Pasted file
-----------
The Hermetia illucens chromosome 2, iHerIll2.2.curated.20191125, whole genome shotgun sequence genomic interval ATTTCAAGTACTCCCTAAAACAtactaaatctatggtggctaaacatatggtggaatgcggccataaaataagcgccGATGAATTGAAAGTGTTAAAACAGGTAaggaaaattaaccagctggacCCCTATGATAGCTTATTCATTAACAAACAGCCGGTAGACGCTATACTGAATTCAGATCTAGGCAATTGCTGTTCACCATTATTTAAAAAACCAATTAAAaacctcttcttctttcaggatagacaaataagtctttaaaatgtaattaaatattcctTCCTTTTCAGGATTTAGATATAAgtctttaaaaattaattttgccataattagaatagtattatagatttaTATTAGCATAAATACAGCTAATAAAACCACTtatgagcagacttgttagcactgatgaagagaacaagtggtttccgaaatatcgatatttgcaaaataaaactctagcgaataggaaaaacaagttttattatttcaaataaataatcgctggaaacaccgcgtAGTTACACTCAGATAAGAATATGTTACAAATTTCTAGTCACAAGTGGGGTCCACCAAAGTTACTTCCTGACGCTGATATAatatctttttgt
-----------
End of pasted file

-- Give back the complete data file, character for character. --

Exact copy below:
The Hermetia illucens chromosome 2, iHerIll2.2.curated.20191125, whole genome shotgun sequence genomic interval ATTTCAAGTACTCCCTAAAACAtactaaatctatggtggctaaacatatggtggaatgcggccataaaataagcgccGATGAATTGAAAGTGTTAAAACAGGTAaggaaaattaaccagctggacCCCTATGATAGCTTATTCATTAACAAACAGCCGGTAGACGCTATACTGAATTCAGATCTAGGCAATTGCTGTTCACCATTATTTAAAAAACCAATTAAAaacctcttcttctttcaggatagacaaataagtctttaaaatgtaattaaatattcctTCCTTTTCAGGATTTAGATATAAgtctttaaaaattaattttgccataattagaatagtattatagatttaTATTAGCATAAATACAGCTAATAAAACCACTtatgagcagacttgttagcactgatgaagagaacaagtggtttccgaaatatcgatatttgcaaaataaaactctagcgaataggaaaaacaagttttattatttcaaataaataatcgctggaaacaccgcgtAGTTACACTCAGATAAGAATATGTTACAAATTTCTAGTCACAAGTGGGGTCCACCAAAGTTACTTCCTGACGCTGATATAatatctttttgt